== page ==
EFSA chief: many dossiers in new batch of article 13.1 opinions "insufficient"

By Shane Starling in Brussels

- Last updated on GMT

Related tags Health claims European commission European union

The European Food Safety Authority (EFSA) executive director, Catherine Geslain- Lanéelle, has told the Nutrition and Lifestyle conference in Brussels this morning that many of Thursday’s article 13.1 opinions have "insufficient evidence".

"Outcomes will show insufficient evidence in many cases,"​ she said.

In a presentation and responding to questions from the audience, she said evidence may be drawn from patient studies to back general health claims and that an addendum of 500-1000 health claims was likely to be added to the article 13.1 list.

She added that EFSA's budget was well-supported, that national food standards agencies would continue to be included in EFSA decision-making, and that it was possible to complete work on the article 13.1 list by the end of 2011, although the size of the addendum may determine this.

Geslain- Lanéelle said a host of article 14 claims that remained in the system but in a "not registered"​ status, had been that way for up to two years in some cases, because information had been requested but had not as yet been forthcoming, along with a backlog of work.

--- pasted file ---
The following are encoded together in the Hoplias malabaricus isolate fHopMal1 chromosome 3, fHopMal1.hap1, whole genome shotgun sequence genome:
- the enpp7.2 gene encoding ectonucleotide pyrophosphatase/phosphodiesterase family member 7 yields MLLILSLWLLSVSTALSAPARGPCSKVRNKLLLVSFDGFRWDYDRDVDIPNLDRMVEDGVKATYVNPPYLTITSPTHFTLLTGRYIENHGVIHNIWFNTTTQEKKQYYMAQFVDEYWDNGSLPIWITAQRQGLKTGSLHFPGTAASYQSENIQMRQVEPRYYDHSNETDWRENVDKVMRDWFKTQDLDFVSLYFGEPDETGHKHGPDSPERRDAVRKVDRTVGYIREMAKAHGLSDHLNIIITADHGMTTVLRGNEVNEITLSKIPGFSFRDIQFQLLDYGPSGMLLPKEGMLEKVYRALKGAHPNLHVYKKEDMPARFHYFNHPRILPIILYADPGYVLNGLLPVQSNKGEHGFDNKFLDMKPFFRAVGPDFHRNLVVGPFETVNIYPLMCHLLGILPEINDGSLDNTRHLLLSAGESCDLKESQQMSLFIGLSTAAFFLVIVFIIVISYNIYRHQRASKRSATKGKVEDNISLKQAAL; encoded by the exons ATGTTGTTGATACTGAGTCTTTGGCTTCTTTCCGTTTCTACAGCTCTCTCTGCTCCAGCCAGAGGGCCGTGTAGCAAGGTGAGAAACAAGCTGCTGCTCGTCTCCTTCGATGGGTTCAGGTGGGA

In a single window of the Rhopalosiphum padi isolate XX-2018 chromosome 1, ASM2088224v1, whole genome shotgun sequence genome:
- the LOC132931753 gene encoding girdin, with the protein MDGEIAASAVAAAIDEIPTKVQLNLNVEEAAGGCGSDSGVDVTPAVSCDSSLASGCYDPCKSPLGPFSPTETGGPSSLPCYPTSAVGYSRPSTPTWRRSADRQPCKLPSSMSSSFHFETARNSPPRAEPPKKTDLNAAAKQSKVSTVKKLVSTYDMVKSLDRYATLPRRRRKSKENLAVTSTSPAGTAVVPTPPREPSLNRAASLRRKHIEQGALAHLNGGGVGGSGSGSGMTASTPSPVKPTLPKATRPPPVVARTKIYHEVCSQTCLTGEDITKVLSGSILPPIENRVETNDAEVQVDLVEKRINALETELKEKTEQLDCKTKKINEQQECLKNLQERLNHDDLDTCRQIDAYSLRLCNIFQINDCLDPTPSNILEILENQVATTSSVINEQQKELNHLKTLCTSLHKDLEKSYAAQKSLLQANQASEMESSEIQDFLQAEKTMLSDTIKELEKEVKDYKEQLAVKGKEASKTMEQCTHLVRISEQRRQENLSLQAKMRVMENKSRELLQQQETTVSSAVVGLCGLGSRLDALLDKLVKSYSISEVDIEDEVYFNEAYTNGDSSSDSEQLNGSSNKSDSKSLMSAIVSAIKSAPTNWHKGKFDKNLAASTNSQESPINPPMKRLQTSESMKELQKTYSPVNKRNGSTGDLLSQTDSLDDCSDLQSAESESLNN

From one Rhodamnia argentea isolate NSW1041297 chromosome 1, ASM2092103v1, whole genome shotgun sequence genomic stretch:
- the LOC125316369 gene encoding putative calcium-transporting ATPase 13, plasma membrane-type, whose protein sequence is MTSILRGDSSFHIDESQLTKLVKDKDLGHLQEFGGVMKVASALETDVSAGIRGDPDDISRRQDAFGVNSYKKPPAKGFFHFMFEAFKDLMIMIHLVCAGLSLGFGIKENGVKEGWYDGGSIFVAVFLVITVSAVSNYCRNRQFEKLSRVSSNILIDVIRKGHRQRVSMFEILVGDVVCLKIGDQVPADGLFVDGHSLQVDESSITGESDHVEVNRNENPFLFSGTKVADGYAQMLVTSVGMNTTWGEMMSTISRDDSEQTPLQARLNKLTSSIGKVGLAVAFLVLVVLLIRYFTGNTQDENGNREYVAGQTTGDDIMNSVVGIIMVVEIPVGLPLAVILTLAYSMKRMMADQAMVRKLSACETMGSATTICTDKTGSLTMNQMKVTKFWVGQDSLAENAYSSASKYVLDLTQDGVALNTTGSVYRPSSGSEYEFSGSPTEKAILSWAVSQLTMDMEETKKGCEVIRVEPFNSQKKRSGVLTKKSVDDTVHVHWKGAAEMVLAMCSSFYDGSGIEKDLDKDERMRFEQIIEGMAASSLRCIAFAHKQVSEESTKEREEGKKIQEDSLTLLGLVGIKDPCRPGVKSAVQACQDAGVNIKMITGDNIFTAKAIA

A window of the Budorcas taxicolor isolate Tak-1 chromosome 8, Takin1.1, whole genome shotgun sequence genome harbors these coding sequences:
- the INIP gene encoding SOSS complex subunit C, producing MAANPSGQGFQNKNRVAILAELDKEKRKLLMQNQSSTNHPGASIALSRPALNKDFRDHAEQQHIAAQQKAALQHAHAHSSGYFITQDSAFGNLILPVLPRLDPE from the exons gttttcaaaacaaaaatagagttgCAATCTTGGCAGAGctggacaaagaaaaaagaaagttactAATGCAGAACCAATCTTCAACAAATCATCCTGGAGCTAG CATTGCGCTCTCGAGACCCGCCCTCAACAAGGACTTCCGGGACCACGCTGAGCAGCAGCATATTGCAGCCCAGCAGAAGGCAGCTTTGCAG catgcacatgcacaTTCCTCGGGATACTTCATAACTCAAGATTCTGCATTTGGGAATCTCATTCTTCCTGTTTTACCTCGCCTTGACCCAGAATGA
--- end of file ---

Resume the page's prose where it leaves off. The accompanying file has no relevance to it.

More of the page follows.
On such a long timeframe to process claims she stated:

"We are now processing on average 700-1000 applications per year, not just in health claims - much more than we ever expected. But if the data is not there then we will eventually consider it not possible to evaluate. We have requested additional information in some cases."

DG Sanco head Basil Mathioudakis fielded one question from the floor about a timetable for novel foods reform, saying the amendment had stalled in the European Parliament and European Council, where discussions about cloned animals and nano materials had presented, "a legal tangle at the moment"​.

He said a European Commission report on cloning was due in a year, but could not foresee a date when novel foods rules may be finalised.

Mathioudakis added that the EC was comitting to adopting rejected or approved health claims in batches - just as EFSA is doing, with the first batch due this year.

"This will remove from the market those claims that are not substantiated,"​ Mathioudakis said. "We do not consider it appropriate to leave them on the market until all the claims are evaluated by EFSA."

EFSA opinions indicating "insufficient evidence"​ will be sent to member states for further consideration.

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